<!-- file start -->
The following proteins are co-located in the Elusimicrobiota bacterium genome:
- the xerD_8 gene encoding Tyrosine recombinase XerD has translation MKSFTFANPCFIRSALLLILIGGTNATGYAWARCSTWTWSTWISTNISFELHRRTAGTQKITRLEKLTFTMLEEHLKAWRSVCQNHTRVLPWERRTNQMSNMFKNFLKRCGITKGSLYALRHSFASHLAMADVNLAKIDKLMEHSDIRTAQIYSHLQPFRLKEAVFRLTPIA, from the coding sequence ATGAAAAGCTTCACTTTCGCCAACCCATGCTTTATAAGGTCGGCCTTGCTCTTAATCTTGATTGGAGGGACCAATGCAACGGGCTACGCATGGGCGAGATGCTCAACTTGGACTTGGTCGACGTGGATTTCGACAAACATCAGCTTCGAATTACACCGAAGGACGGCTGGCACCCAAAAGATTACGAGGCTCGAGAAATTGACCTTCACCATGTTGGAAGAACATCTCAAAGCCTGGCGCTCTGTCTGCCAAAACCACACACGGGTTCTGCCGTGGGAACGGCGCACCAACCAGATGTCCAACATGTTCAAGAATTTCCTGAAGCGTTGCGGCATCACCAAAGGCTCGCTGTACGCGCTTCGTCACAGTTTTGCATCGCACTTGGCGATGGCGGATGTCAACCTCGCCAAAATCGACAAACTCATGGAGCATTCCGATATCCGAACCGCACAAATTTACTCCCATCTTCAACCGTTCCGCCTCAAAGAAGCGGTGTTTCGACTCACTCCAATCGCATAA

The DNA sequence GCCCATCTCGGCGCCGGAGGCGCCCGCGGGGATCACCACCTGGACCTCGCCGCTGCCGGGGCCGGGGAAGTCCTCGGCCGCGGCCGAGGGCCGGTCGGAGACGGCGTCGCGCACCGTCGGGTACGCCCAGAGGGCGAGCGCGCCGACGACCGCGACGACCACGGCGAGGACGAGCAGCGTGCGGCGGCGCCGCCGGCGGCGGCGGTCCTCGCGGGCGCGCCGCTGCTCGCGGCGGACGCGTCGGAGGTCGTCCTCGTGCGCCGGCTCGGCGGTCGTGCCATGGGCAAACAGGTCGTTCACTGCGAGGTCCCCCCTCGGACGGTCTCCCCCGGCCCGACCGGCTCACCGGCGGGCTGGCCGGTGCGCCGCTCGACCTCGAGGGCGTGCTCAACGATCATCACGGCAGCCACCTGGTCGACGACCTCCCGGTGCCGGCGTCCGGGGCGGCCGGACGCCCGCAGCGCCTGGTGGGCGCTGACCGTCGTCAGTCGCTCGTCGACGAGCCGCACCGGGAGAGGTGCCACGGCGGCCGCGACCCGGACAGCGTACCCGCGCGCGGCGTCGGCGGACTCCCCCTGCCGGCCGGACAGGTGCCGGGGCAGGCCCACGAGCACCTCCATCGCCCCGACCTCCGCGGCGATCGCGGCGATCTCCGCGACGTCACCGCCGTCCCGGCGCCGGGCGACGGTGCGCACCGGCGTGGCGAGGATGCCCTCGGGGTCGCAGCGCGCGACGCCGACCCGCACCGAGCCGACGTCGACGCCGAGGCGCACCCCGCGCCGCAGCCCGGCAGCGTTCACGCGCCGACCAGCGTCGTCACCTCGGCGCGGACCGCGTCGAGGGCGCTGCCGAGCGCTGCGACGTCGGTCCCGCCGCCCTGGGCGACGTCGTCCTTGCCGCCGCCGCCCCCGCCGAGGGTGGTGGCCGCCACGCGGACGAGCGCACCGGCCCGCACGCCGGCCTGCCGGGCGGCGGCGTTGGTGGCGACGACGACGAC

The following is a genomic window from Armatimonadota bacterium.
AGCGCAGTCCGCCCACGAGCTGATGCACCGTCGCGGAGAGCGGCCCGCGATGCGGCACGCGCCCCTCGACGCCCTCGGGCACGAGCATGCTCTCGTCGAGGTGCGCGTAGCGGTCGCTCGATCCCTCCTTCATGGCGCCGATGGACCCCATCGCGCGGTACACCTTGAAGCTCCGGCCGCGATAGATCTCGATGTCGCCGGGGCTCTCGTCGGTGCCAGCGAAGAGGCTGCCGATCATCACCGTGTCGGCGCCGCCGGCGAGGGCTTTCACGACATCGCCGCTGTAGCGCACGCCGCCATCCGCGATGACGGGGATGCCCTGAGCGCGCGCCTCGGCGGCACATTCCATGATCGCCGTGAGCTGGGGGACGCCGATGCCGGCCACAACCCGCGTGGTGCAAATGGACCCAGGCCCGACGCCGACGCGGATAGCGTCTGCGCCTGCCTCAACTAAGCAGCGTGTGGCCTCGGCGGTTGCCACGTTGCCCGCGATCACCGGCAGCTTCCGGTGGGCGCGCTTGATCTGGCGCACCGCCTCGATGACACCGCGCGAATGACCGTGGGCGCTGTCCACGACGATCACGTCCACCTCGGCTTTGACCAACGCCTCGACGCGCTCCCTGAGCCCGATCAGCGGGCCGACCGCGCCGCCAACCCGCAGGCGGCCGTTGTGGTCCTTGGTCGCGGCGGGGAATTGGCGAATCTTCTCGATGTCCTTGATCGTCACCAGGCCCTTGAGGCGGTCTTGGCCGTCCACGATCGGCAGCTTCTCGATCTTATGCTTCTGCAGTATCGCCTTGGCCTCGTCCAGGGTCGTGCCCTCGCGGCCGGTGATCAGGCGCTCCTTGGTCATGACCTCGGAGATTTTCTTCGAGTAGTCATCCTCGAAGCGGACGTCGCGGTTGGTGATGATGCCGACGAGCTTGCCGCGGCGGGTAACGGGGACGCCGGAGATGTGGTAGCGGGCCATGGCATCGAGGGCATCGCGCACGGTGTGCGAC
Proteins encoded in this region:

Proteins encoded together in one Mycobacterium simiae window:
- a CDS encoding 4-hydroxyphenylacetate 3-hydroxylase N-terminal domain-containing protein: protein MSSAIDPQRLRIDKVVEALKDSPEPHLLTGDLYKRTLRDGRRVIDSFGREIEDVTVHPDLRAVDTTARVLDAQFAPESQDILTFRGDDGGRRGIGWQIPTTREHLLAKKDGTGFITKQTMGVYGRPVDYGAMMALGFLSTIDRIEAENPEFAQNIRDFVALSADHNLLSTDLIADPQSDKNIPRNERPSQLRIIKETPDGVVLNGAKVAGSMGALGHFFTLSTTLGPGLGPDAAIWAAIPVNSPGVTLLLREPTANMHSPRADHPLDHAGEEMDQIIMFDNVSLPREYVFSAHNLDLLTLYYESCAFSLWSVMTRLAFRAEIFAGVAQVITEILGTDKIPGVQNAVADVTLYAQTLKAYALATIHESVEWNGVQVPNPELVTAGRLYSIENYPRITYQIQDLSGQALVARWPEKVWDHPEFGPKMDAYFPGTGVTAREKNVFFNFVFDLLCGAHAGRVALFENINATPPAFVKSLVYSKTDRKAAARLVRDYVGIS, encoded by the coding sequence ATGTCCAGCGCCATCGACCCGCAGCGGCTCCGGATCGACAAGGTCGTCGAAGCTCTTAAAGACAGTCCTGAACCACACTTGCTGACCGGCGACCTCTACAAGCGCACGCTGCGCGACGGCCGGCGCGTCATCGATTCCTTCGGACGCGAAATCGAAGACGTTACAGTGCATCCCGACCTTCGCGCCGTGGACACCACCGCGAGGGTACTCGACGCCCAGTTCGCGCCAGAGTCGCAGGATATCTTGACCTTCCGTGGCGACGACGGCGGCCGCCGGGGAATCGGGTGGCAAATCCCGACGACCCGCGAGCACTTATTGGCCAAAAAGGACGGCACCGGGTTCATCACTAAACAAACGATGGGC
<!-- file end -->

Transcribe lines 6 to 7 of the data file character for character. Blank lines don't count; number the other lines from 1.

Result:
Proteins encoded in this region:

Proteins encoded together in one Mycobacterium simiae window: